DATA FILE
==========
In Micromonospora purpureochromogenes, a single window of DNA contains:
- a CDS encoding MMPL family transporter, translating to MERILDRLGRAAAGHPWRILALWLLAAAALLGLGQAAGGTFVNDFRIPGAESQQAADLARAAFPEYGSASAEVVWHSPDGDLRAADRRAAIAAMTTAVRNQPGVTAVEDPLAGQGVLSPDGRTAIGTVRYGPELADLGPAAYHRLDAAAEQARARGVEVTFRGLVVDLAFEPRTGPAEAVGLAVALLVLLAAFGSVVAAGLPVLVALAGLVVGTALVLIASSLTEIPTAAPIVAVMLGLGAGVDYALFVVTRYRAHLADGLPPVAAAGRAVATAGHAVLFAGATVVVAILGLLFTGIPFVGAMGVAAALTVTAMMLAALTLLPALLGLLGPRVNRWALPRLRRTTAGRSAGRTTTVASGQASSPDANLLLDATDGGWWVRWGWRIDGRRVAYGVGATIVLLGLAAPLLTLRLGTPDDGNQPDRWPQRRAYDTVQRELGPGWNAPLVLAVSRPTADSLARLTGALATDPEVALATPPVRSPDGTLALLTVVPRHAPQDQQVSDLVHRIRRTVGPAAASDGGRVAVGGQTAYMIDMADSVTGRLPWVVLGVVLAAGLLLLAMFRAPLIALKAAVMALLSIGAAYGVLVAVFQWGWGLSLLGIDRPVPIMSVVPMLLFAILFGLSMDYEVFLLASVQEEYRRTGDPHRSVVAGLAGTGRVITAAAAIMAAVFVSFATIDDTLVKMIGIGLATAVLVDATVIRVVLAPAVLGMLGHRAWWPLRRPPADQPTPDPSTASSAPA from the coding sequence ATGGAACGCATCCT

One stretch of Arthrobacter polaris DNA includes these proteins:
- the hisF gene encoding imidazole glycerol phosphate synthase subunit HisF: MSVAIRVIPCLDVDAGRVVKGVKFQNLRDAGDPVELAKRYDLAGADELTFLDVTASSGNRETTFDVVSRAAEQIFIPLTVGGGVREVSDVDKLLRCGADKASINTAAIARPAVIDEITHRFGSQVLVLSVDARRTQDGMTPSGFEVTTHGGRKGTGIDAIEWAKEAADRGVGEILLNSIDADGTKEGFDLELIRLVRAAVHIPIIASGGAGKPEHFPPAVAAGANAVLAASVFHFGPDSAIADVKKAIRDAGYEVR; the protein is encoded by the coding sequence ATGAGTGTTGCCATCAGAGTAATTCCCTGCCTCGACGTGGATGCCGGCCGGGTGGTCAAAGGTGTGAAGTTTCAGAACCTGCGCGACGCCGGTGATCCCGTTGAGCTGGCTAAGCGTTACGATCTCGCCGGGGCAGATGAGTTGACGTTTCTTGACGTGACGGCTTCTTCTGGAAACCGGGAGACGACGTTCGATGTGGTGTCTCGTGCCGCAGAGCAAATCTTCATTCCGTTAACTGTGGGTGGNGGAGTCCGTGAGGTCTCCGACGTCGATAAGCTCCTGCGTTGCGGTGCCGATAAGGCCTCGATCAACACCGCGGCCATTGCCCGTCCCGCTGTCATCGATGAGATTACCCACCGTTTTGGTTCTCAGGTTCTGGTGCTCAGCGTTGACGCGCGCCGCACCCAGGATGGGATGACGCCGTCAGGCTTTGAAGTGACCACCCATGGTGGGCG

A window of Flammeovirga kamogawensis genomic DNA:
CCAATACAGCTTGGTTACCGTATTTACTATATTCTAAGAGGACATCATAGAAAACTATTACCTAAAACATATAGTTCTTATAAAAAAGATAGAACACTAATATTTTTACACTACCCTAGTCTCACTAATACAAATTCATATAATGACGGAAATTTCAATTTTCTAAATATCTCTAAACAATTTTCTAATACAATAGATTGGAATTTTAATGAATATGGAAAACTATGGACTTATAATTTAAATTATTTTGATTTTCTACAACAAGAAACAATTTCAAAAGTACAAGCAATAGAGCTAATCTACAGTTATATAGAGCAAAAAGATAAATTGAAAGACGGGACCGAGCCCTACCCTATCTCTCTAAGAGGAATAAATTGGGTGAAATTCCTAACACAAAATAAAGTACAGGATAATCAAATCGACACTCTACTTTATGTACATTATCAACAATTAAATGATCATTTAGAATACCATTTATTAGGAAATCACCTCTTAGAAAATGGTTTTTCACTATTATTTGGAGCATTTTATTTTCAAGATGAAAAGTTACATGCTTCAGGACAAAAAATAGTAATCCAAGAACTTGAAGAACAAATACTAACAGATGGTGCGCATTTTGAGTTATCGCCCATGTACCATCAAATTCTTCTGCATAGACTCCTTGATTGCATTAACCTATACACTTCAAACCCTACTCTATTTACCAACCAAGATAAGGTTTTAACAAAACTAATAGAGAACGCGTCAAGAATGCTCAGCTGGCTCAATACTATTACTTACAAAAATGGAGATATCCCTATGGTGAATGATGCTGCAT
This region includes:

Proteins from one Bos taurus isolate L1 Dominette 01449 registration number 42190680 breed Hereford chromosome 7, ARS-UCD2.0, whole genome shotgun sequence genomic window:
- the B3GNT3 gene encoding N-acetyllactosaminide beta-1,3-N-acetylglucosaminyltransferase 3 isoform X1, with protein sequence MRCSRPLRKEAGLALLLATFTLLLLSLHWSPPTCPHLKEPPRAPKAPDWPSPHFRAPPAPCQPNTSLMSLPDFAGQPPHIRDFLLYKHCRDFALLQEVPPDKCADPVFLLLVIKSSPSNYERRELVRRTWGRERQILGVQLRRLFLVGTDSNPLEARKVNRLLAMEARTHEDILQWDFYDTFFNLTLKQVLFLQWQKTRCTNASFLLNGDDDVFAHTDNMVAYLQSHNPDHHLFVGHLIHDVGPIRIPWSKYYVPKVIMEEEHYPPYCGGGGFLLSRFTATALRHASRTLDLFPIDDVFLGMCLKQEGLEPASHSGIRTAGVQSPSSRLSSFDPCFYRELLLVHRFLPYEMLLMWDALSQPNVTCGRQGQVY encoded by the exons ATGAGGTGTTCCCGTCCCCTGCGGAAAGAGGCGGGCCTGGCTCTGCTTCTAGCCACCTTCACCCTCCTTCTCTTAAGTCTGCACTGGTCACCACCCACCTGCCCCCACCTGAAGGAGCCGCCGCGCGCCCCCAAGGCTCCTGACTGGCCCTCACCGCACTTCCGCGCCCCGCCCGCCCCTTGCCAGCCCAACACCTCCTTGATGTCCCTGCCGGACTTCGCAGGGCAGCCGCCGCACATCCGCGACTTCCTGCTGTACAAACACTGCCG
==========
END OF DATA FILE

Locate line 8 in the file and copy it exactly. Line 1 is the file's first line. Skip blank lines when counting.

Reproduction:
Proteins from one Bos taurus isolate L1 Dominette 01449 registration number 42190680 breed Hereford chromosome 7, ARS-UCD2.0, whole genome shotgun sequence genomic window: